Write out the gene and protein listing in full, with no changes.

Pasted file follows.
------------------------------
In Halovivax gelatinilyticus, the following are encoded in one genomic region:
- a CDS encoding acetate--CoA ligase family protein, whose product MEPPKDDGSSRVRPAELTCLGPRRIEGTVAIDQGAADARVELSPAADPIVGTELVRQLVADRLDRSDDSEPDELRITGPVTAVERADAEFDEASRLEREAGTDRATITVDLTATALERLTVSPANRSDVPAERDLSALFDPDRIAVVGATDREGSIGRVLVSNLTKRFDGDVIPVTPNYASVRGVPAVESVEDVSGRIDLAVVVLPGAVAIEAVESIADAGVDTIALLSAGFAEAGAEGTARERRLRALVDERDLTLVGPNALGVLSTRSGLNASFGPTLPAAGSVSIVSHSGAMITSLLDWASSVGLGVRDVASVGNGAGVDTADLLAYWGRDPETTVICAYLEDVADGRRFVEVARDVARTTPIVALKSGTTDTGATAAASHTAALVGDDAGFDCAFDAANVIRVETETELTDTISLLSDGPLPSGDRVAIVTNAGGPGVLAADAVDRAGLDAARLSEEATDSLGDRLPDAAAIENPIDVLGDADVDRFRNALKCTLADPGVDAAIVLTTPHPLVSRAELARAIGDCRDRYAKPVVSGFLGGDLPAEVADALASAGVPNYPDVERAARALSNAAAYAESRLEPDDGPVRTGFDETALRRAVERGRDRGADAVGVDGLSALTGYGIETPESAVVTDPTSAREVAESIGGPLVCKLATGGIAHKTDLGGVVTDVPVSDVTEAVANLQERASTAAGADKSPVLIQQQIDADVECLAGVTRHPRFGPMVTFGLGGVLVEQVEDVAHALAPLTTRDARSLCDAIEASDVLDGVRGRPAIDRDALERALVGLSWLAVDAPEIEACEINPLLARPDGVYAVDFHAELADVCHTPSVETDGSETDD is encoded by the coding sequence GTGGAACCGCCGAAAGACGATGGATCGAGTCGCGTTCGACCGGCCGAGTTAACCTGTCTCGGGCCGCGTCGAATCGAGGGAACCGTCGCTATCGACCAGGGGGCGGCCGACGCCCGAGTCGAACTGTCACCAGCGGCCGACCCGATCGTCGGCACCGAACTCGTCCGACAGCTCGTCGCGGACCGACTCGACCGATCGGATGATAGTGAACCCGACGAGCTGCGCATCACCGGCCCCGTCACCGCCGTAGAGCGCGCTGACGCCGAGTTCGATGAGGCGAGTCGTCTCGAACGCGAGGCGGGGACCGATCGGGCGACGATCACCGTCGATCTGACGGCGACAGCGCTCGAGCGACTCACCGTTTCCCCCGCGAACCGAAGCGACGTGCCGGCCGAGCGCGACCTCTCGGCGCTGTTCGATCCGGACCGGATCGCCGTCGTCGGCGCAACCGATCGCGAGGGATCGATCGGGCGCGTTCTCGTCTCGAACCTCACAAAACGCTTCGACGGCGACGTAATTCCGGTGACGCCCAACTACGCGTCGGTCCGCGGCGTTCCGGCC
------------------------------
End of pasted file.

In Halovivax gelatinilyticus, the following are encoded in one genomic region:
- a CDS encoding acetate--CoA ligase family protein, whose product MEPPKDDGSSRVRPAELTCLGPRRIEGTVAIDQGAADARVELSPAADPIVGTELVRQLVADRLDRSDDSEPDELRITGPVTAVERADAEFDEASRLEREAGTDRATITVDLTATALERLTVSPANRSDVPAERDLSALFDPDRIAVVGATDREGSIGRVLVSNLTKRFDGDVIPVTPNYASVRGVPAVESVEDVSGRIDLAVVVLPGAVAIEAVESIADAGVDTIALLSAGFAEAGAEGTARERRLRALVDERDLTLVGPNALGVLSTRSGLNASFGPTLPAAGSVSIVSHSGAMITSLLDWASSVGLGVRDVASVGNGAGVDTADLLAYWGRDPETTVICAYLEDVADGRRFVEVARDVARTTPIVALKSGTTDTGATAAASHTAALVGDDAGFDCAFDAANVIRVETETELTDTISLLSDGPLPSGDRVAIVTNAGGPGVLAADAVDRAGLDAARLSEEATDSLGDRLPDAAAIENPIDVLGDADVDRFRNALKCTLADPGVDAAIVLTTPHPLVSRAELARAIGDCRDRYAKPVVSGFLGGDLPAEVADALASAGVPNYPDVERAARALSNAAAYAESRLEPDDGPVRTGFDETALRRAVERGRDRGADAVGVDGLSALTGYGIETPESAVVTDPTSAREVAESIGGPLVCKLATGGIAHKTDLGGVVTDVPVSDVTEAVANLQERASTAAGADKSPVLIQQQIDADVECLAGVTRHPRFGPMVTFGLGGVLVEQVEDVAHALAPLTTRDARSLCDAIEASDVLDGVRGRPAIDRDALERALVGLSWLAVDAPEIEACEINPLLARPDGVYAVDFHAELADVCHTPSVETDGSETDD is encoded by the coding sequence GTGGAACCGCCGAAAGACGATGGATCGAGTCGCGTTCGACCGGCCGAGTTAACCTGTCTCGGGCCGCGTCGAATCGAGGGAACCGTCGCTATCGACCAGGGGGCGGCCGACGCCCGAGTCGAACTGTCACCAGCGGCCGACCCGATCGTCGGCACCGAACTCGTCCGACAGCTCGTCGCGGACCGACTCGACCGATCGGATGATAGTGAACCCGACGAGCTGCGCATCACCGGCCCCGTCACCGCCGTAGAGCGCGCTGACGCCGAGTTCGATGAGGCGAGTCGTCTCGAACGCGAGGCGGGGACCGATCGGGCGACGATCACCGTCGATCTGACGGCGACAGCGCTCGAGCGACTCACCGTTTCCCCCGCGAACCGAAGCGACGTGCCGGCCGAGCGCGACCTCTCGGCGCTGTTCGATCCGGACCGGATCGCCGTCGTCGGCGCAACCGATCGCGAGGGATCGATCGGGCGCGTTCTCGTCTCGAACCTCACAAAACGCTTCGACGGCGACGTAATTCCGGTGACGCCCAACTACGCGTCGGTCCGCGGCGTTCCGGCC